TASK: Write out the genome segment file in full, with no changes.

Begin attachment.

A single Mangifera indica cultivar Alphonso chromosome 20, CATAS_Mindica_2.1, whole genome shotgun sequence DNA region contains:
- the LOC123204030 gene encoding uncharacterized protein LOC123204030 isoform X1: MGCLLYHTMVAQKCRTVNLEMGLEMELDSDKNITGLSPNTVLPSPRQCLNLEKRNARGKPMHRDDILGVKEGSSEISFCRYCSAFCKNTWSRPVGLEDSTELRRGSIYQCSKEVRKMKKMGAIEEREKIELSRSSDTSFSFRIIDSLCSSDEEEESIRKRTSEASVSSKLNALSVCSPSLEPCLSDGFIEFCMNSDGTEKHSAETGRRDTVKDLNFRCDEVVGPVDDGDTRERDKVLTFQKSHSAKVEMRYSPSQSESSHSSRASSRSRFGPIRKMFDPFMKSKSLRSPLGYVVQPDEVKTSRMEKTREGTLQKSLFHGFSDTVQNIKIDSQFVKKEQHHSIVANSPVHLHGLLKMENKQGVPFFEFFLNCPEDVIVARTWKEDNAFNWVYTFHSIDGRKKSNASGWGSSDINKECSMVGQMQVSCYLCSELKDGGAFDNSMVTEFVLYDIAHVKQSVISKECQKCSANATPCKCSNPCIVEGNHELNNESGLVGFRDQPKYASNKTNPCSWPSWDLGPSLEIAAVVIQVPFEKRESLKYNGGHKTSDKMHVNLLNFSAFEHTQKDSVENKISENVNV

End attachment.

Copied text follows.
A single Mangifera indica cultivar Alphonso chromosome 20, CATAS_Mindica_2.1, whole genome shotgun sequence DNA region contains:
- the LOC123204030 gene encoding uncharacterized protein LOC123204030 isoform X1: MGCLLYHTMVAQKCRTVNLEMGLEMELDSDKNITGLSPNTVLPSPRQCLNLEKRNARGKPMHRDDILGVKEGSSEISFCRYCSAFCKNTWSRPVGLEDSTELRRGSIYQCSKEVRKMKKMGAIEEREKIELSRSSDTSFSFRIIDSLCSSDEEEESIRKRTSEASVSSKLNALSVCSPSLEPCLSDGFIEFCMNSDGTEKHSAETGRRDTVKDLNFRCDEVVGPVDDGDTRERDKVLTFQKSHSAKVEMRYSPSQSESSHSSRASSRSRFGPIRKMFDPFMKSKSLRSPLGYVVQPDEVKTSRMEKTREGTLQKSLFHGFSDTVQNIKIDSQFVKKEQHHSIVANSPVHLHGLLKMENKQGVPFFEFFLNCPEDVIVARTWKEDNAFNWVYTFHSIDGRKKSNASGWGSSDINKECSMVGQMQVSCYLCSELKDGGAFDNSMVTEFVLYDIAHVKQSVISKECQKCSANATPCKCSNPCIVEGNHELNNESGLVGFRDQPKYASNKTNPCSWPSWDLGPSLEIAAVVIQVPFEKRESLKYNGGHKTSDKMHVNLLNFSAFEHTQKDSVENKISENVNV